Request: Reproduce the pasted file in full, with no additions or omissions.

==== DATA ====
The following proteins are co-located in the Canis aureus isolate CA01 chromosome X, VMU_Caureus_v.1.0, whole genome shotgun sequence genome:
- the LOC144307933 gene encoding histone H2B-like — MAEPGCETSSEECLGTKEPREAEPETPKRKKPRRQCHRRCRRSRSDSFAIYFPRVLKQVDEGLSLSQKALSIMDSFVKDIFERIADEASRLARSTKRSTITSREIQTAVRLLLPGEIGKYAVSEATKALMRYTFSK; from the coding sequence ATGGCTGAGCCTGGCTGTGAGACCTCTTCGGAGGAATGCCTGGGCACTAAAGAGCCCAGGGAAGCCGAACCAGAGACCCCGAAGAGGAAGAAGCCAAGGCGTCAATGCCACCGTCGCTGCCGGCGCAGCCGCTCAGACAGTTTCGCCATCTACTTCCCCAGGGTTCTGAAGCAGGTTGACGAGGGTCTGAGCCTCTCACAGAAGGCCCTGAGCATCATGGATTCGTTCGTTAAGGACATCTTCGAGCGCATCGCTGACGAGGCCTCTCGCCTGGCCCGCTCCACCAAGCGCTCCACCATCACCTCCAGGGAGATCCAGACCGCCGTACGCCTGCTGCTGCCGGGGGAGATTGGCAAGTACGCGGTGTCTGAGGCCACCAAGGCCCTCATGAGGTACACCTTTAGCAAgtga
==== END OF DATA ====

The following proteins are co-located in the Canis aureus isolate CA01 chromosome X, VMU_Caureus_v.1.0, whole genome shotgun sequence genome:
- the LOC144307933 gene encoding histone H2B-like — MAEPGCETSSEECLGTKEPREAEPETPKRKKPRRQCHRRCRRSRSDSFAIYFPRVLKQVDEGLSLSQKALSIMDSFVKDIFERIADEASRLARSTKRSTITSREIQTAVRLLLPGEIGKYAVSEATKALMRYTFSK; from the coding sequence ATGGCTGAGCCTGGCTGTGAGACCTCTTCGGAGGAATGCCTGGGCACTAAAGAGCCCAGGGAAGCCGAACCAGAGACCCCGAAGAGGAAGAAGCCAAGGCGTCAATGCCACCGTCGCTGCCGGCGCAGCCGCTCAGACAGTTTCGCCATCTACTTCCCCAGGGTTCTGAAGCAGGTTGACGAGGGTCTGAGCCTCTCACAGAAGGCCCTGAGCATCATGGATTCGTTCGTTAAGGACATCTTCGAGCGCATCGCTGACGAGGCCTCTCGCCTGGCCCGCTCCACCAAGCGCTCCACCATCACCTCCAGGGAGATCCAGACCGCCGTACGCCTGCTGCTGCCGGGGGAGATTGGCAAGTACGCGGTGTCTGAGGCCACCAAGGCCCTCATGAGGTACACCTTTAGCAAgtga